What’s wrong with the sharing economy

The so-called sharing economy has come under a lot of criticism lately. Think of the apparently (almost) unregulated and unfair practices surrounding Uber, the global car hire (taxi) firm that designates its drivers as self-employed.

Passengers like Uber. Once subscribed, you book a car and driver via your smartphone. You track your nearest available ride on the Uber map. Drivers registered with Uber are semi-independent and free to work when they like and upon request — but without a guaranteed wage, holiday pay and other rights.

Life-style rents

Airbnb provides a different kind of sharing service. I can rent out a room, or my whole flat, to strangers for any period, and independently of how my area is zoned, and what the neighbours think of living next door to an ersatz hotel. Stories abound of how a sense of local community gets destroyed as properties in highly desirable neighbourhoods are handed over to short term tenancies.

Developers also buy up properties with a view to leasing them out via Airbnb. There are also stories about owners who find their homes trashed by Airbnb tenants, with little chance of compensation.

Initiatives that start out as enablers for small scale, local, micro-entrepreneurs (ordinary home owners) eventually end up in the hands of big business.

Bit economies

Digital currencies are also part of the sharing economy. They ostensibly enable peer-to-peer exchange independent of centralised control hierarchies. They carry the benefits and vices of cash economies. As with black and grey economies, you can exchange digital money for goods and services without being traced, or having to declare income to the tax department.

But digital money is corporatised. My bitcoin wallet is connected to a network node or hub somewhere in Luxembourg. As far as we know, bitcoin “mining” is dominated by big companies with huge CPU farms in China. Where big profits are involved, successful small enterprises and initiatives eventually succumb to the pressures of scale. Either they grow to become big corporations, or big firms take them over. There’s nothing new here.

Living up to the name

Criticism of the sharing economy are well aired in the press. But those who take the terminology that develops around the idea seriously (i.e. literally) face the biggest challenge. For example, according to critic Tom Slee, many people believe that

“By taking part in the Sharing Economy we help to build our community instead of being passive and materialist consumers; we help to create a new era of openness, in which we can find a welcome and a helping hand wherever we go. The Sharing Economy promises to help previously powerless individuals take more control of their lives by becoming ‘micro-entrepreneurs’.” (10)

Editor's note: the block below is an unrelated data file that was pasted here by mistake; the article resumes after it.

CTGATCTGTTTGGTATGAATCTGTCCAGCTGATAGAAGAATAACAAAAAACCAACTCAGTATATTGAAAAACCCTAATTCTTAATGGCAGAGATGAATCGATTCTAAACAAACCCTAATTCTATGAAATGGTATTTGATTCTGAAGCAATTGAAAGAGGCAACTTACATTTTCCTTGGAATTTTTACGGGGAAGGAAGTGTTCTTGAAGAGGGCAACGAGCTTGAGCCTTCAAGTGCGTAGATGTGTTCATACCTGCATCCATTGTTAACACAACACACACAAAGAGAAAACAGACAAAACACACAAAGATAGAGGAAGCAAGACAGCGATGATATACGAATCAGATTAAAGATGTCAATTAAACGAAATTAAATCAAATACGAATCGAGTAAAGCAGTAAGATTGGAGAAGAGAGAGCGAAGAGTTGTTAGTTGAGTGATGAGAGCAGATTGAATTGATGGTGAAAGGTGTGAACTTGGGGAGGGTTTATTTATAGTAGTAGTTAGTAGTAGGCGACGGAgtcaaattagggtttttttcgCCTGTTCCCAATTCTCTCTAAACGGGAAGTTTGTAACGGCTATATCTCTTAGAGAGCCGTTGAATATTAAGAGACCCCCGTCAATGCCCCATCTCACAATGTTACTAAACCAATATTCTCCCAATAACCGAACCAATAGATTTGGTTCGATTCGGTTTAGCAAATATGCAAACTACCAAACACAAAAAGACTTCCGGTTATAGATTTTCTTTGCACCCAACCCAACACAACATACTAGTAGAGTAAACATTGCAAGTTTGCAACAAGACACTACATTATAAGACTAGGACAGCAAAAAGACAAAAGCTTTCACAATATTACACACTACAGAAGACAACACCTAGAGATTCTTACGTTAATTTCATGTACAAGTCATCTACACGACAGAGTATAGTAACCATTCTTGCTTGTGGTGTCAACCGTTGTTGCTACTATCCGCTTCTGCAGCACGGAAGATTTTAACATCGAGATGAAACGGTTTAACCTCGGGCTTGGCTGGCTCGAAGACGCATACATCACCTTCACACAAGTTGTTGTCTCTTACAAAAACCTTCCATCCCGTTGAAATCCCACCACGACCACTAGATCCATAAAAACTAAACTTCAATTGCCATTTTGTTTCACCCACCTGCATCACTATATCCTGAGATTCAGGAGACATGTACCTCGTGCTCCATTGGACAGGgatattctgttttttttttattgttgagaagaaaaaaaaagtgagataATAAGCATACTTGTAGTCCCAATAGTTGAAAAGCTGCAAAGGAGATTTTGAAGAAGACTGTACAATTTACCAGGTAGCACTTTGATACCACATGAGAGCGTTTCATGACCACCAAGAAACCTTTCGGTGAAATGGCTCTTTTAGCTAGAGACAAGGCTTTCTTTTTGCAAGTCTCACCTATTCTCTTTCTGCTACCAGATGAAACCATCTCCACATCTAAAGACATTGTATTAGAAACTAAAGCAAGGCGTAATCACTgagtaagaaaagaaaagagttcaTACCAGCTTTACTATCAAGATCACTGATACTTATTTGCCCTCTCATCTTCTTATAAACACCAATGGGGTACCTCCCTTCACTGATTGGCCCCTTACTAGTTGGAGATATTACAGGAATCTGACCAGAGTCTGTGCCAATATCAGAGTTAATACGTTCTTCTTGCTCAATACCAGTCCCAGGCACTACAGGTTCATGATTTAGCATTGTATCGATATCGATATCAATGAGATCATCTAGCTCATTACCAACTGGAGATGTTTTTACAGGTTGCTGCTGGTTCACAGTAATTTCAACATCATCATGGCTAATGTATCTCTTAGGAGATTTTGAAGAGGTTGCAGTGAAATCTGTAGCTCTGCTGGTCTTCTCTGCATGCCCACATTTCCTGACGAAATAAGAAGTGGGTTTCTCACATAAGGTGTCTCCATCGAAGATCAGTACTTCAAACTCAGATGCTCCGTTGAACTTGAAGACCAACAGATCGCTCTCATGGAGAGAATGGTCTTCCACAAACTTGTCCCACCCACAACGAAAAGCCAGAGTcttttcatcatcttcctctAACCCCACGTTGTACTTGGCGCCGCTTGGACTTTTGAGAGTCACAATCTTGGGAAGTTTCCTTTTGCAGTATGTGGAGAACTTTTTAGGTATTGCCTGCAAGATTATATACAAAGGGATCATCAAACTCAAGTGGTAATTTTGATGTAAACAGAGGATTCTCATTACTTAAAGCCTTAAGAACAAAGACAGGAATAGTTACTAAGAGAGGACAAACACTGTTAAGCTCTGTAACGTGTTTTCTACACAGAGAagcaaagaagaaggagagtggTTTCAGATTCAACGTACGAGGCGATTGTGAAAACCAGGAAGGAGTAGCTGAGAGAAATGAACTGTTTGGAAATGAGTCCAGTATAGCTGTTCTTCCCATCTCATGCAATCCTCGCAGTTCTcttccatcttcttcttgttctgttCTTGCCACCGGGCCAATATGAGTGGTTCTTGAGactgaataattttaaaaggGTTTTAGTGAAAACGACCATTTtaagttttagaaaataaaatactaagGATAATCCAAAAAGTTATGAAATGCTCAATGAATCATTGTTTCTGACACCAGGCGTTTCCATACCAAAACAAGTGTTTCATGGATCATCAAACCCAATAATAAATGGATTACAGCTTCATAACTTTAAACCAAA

According to Slee, many expect the sharing economy to introduce flexible ways of working, to bring people together, encourage trust amongst strangers, and to counter the hegemony of hotel chains, fast food outlets, banks and financial institutions. Sharing economies soak up unused resources and are more sustainable. Of course, the idea of the sharing economy is sustained by the Internet and its egalitarian visioning.

Gigs and temps

The darkest side of this sharing narrative is that consumers and the short-term contracted labour force are fed the idea that they are participating in a new democratised economic order. The sharing economy is just part of a sales pitch, and a way of dressing up inequities and dodgy business practices.

Having set up the idealised narrative of sharing it is fairly easy for any critic to show how far short the industry around the ideal falls short. Maybe the idea is misnamed. Call it “the gig economy” rather than “the sharing economy.” At best, it entails a raft of technologies and business practices that disrupt some of the usual ways of thinking about work, service, and the economy. That can’t be all bad.

Van - 1

Also see: Romancing the blockchain, Share city, Life changing technologies (about disruptive technologies).



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